22. A method of imaging or printing which comprises generating an image on the imaging member of claim 1; developing the image generated; transferring the developed image to a suitable substrate; and thereafter affixing the image thereto.
23. A method of imaging or printing which comprises generating an image on the imaging member of claim 2; developing the image generated; transferring the developed image to a suitable substrate; and thereafter affixing the image thereto.
24. A method of imaging or printing which comprises generating an image on the imaging member of claim 3; developing the image generated; transferring the developed image to a suitable substrate; and thereafter affixing the image thereto.
25. A hole transport layer comprised of hole transport molecules dispersed in a resin binder mixture comprised of a polycarbonate and the elastomeric amorphous block copolymer poly(b-styrene-b-butadiene-b-styrene), and wherein the elastomeric block copolymer is present in the mixture in an amount from about 1 to about 20 weight percent.
26. A hole transport layer in accordance with claim 25 wherein the hole transport molecules are comprised of hole transporting aryl amines of the formula ##STR7## wherein X is selected from the group consisting of alkyl and halogen.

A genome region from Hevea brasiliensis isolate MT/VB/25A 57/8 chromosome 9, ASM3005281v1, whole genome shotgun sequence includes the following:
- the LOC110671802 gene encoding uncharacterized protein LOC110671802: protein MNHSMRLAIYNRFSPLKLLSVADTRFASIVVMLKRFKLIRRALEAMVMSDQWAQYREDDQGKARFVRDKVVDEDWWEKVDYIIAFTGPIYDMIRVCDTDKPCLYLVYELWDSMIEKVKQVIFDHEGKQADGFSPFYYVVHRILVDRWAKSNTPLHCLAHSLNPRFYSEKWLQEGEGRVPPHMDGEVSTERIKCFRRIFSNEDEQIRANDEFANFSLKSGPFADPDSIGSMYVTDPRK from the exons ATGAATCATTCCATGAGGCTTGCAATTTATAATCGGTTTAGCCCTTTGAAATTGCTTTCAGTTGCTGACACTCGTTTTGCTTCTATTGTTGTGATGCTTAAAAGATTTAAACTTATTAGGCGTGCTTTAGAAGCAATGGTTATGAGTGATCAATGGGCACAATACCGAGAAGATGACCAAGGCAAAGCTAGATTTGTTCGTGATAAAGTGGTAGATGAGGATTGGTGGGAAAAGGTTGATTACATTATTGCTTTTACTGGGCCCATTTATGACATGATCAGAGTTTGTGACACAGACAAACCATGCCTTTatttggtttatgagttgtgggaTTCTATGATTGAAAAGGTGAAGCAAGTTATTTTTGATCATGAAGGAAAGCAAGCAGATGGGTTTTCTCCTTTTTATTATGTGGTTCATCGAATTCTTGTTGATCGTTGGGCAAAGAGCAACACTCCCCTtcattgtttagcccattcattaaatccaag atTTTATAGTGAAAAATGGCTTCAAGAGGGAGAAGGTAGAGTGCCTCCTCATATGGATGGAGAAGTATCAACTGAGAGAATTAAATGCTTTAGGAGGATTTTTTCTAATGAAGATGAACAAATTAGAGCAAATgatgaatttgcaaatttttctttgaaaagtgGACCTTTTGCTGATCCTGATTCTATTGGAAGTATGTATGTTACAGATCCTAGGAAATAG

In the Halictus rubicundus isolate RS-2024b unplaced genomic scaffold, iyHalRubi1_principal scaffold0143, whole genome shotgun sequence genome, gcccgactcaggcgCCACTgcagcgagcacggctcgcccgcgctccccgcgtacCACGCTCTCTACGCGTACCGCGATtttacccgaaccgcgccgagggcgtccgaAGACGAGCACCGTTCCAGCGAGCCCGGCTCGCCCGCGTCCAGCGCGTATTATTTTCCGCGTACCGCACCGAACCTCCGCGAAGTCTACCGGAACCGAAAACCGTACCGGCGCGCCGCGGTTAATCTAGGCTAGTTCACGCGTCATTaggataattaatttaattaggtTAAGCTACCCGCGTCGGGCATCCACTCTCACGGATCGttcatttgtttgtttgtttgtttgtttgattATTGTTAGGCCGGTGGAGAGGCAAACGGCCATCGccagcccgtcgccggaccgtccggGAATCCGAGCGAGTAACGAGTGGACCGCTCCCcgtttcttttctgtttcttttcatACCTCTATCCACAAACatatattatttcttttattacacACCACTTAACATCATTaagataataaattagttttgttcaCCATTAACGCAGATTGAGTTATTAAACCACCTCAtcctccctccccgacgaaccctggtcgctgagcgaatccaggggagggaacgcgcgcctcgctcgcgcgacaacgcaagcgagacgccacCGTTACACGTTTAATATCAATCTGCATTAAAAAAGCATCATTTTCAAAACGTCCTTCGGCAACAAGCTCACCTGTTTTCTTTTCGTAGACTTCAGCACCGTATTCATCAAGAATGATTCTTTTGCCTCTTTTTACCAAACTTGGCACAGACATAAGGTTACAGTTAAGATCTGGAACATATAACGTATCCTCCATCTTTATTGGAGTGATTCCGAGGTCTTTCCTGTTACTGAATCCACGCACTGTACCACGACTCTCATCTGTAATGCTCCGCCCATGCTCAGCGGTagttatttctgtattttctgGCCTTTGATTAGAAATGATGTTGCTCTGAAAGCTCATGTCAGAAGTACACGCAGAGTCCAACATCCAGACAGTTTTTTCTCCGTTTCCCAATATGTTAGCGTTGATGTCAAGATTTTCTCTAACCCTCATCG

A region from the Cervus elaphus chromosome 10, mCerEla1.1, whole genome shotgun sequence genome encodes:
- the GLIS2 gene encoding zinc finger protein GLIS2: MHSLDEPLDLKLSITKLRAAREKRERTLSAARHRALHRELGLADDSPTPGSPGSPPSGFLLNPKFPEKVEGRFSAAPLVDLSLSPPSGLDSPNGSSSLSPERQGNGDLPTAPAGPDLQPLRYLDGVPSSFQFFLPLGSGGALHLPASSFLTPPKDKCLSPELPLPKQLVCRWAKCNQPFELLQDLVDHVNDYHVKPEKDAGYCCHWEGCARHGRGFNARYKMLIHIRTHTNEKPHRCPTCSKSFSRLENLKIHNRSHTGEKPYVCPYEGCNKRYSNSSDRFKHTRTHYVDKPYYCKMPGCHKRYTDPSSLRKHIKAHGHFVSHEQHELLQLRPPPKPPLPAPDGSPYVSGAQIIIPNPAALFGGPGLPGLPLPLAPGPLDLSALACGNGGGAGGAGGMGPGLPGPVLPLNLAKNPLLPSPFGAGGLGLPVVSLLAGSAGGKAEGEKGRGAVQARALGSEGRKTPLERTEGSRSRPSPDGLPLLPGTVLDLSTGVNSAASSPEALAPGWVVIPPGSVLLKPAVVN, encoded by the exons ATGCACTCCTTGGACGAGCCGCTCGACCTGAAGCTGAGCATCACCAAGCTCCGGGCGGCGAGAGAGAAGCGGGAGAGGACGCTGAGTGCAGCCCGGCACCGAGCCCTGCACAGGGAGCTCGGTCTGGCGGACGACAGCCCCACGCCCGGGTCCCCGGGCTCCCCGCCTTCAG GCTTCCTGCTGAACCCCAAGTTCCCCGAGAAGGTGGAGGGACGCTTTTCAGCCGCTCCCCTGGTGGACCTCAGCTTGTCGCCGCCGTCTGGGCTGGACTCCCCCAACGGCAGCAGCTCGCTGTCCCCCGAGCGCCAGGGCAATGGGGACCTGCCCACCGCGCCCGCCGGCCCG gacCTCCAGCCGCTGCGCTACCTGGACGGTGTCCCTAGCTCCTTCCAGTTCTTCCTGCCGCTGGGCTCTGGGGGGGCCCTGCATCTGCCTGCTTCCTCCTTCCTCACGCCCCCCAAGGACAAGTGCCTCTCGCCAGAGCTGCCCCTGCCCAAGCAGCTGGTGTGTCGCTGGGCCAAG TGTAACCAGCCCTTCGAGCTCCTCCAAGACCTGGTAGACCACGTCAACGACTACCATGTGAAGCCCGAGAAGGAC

27. A photoconductive imaging member comprised of a photogenerating layer, and a hole transport layer comprised of hole transport molecules and a resin binder mixture comprised of a polycarbonate and the elastomeric amorophous block copolymer poly(b-styrene-b-butadiene-b-styrene).
28. An imaging member in accordance with claim 27 wherein the resin mixture is comprised of from about 1 to about 20 percent by weight of the elastomeric block copolymer, and from about 99 to about 80 weight percent of the polycarbonate.
29. An imaging member in accordance with claim 1 wherein crystallization of the charge transport layer is minimized.
30. An imaging member in accordance with claim 2 wherein crystallization of the hole transport layer is minimized.
31. An imaging member in accordance with claim 3 wherein crystallization of the hole transport layer is minimized.
32. An imaging member in accordance with claim 4 wherein crystallization of the charge transport layer is minimized.
33. An imaging member in accordance with claim 2 wherein crystallization of the hole transport layer is less than about 1 percent by weight.
34. An imaging member in accordance with claim 3 wherein crystallization of the hole transport layer is less than about 1 percent by weight.
35. An imaging member in accordance with claim 4 wherein crystallization of the hole transport layer is less than about 1 percent by weight.
36. An imaging member in accordance with claim 2 wherein crystallization of the hole transport layer is from about 0.50 to about 0.75 percent by weight.
37. An imaging member in accordance with claim 3 wherein crystallization of the hole transport layer is from about 0.50 to about 0.75 percent by weight.
38. An imaging member in accordance with claim 4 wherein crystallization of the hole transport layer is from about 0.50 to about 0.75 percent by weight.